James Cook, a back who could bring success in the Sugar Bowl

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James Cook, a back who could bring success in the Sugar Bowl

UGA running back James Cook (6), Georgia vs. Tennessee September 29, 2018
UGA running back James Cook (6), Georgia vs. Tennessee September 29, 2018

This season Georgia’s offense hasn’t been the juggernaut that everyone expected them to be, and if you ask most fans, they would say they’re more than disappointed.

Some would compare the Bulldogs’ offense to broken record on repeat or a fly that can’t seem to realize it keeps bumping into the glass, but one thing is for sure, and that there’s time for them to gain a little momentum going into the offseason.

The Georgia Bulldogs take on the Baylor Bears in the Sugar Bowl on Jan. 1st, 2020. This will be the final time the 2019 Georgia offense will take the field, and it’s an opportunity where they can flip the script on their offensive woes and end on a positive note going into spring practice.





If you were to ask those same fans who were disappointed about the lack of offensive production, they would say a lot of different things. Some would blame offensive coordinator James Coley for his play-calling abilities, some would blame Jake Fromm’s inconsistencies, and others would moan about several key playmakers who aren’t being used for their skillsets.

One player that seems to have not been utilized a lot this year is sophomore running back James Cook, and head coach Kirby Smart has said on more than occasion that he agrees.

“On a lot of plays…  there’s options, that he’s the guy or another guy is the option, and lot of them just haven’t gone his way because defenses are dictating that ‘I don’t want him to have the ball, I want the other person to have the ball,’ “ Smart said earlier this season in a press conference.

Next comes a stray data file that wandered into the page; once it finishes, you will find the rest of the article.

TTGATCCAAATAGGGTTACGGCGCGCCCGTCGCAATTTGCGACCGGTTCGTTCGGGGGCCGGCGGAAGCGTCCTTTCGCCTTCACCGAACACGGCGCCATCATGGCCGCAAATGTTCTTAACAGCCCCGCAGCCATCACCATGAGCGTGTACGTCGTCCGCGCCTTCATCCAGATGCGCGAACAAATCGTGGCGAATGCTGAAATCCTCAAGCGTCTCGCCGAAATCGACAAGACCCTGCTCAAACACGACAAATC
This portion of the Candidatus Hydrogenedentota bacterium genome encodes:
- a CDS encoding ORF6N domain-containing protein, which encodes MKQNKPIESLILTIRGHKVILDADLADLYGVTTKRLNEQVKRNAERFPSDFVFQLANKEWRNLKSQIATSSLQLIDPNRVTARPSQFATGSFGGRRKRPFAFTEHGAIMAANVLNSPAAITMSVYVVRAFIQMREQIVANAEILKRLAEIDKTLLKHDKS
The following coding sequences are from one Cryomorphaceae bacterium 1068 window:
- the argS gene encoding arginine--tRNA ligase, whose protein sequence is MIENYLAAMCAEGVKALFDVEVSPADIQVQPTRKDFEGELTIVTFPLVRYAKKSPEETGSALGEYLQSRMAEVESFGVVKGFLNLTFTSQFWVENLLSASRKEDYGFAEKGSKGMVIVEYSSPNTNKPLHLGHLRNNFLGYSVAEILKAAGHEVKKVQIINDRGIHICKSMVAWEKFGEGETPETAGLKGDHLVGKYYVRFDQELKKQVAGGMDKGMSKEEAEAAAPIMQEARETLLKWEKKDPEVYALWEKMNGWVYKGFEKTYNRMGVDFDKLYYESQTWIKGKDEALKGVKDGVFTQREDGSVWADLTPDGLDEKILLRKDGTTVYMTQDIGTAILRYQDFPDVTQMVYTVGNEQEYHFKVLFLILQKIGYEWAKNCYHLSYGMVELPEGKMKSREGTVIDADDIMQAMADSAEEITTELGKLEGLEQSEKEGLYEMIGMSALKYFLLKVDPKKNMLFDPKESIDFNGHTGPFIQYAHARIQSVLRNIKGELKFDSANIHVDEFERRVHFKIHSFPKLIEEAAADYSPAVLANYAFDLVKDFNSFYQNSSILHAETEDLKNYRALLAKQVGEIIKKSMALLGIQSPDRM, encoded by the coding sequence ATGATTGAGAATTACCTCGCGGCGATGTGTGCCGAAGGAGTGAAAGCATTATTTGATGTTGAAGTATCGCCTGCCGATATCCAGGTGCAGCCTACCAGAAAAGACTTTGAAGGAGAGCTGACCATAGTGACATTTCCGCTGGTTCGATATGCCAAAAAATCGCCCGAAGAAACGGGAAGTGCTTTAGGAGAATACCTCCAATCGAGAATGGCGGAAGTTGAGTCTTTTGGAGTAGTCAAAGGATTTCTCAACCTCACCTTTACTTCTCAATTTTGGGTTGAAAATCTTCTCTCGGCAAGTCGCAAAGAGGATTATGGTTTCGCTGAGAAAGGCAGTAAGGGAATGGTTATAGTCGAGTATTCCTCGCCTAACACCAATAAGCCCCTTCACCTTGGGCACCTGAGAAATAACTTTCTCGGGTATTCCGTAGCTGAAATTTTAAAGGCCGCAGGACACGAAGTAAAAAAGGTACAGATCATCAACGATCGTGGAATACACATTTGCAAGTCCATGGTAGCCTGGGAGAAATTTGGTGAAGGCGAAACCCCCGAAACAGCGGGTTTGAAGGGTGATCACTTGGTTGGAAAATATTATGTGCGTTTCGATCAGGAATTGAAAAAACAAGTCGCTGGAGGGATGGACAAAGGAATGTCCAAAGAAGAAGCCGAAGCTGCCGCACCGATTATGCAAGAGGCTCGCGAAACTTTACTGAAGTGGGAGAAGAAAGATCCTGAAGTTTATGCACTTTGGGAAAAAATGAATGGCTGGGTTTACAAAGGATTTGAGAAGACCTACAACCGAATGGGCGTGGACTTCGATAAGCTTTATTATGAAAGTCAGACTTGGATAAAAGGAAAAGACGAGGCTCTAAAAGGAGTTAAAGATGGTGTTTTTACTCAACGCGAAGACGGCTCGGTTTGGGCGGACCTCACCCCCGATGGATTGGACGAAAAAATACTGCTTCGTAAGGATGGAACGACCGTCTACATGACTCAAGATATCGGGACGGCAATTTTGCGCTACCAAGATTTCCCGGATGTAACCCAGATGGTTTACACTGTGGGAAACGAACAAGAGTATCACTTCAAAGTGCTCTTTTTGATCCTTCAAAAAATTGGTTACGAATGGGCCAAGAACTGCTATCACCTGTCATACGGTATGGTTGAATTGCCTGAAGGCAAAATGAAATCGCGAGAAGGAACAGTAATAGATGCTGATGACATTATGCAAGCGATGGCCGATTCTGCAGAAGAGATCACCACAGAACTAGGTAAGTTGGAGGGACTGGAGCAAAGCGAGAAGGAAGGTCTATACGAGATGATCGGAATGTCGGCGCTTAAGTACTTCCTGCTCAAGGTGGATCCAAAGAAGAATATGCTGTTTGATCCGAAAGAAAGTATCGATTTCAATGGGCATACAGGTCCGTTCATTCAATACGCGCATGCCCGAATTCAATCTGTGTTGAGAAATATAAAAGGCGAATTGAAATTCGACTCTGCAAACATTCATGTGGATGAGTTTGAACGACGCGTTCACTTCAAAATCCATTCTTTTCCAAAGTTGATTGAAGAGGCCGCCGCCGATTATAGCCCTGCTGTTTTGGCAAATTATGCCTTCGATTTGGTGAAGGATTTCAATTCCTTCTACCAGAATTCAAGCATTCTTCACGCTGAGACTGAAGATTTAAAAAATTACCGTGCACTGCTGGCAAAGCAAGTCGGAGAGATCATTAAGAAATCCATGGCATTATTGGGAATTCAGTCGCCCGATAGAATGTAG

“In the world of football every play has three plays on it, and the average fan watches and says, “Oh, D’Andre Swift has got the ball,’ well that play could have been D’Andre, or it could have been James or it could have been (Lawrence) Cager, and a lot of it is based on what the defense does.”

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Cook has played in all 12 games this season and has started three of them. He has 153 yards on 23 carries (6.7 avg.), with two touchdowns. He also has 121 yards receiving on 15 catches. His first rushing touchdown of the season came against Arkansas State on a 37-yard run.

Against Georgia Tech two weeks ago, Cook carried the ball four times for 30 yards (7.5 avg.) and had two receptions for 34 yards. As the season progressed Cook’s role has been more important, but he still isn’t getting the looks he deserves. And many message boards have been buzzing for the last couple months wondering if he would transfer due to this.

“It hasn’t been frustrating,” Cook said after the Georgia Tech game. “There are older guys that I can look up to and learn from. I have to wait my turn, and it’s going to be good.”

Cook’s patience is well appreciated to the coaching staff, but his opportunity could come sooner rather than next season.

D’Andre Swift was injured in the game against Georgia Tech and played banged up this past Saturday against LSU. Swift admitted after the game that he was in more pain than normal and had it not been the SEC Championship Game, he wouldn’t have played. Swift has not announced if he will play in the Sugar Bowl and many project him to declare early for the NFL draft.  

Regardless, this could be an opportunity for Cook to finally get the shot he deserves.

“I love James Cook, man. James Cook is a warrior. He works his butt off. Doesn’t cry, doesn’t whine, doesn’t talk about not getting the ball,” Smart said. “He just plays on special teams, and when you get him the ball, he usually does good things with it. We’ve got to keep trying to find ways to use James.”

Kirby Smart – Georgia vs. Georgia Tech Postgame Presser: Saturday, November 30, 2019

Cook knows the hard work will pay off someday.

“It’s been a good experience,” Cook said. “I’ve just got to keep working and keep working. I know I’m going to get my chance.”





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Currently an intern for BI, and a junior journalism major at the University of Georgia.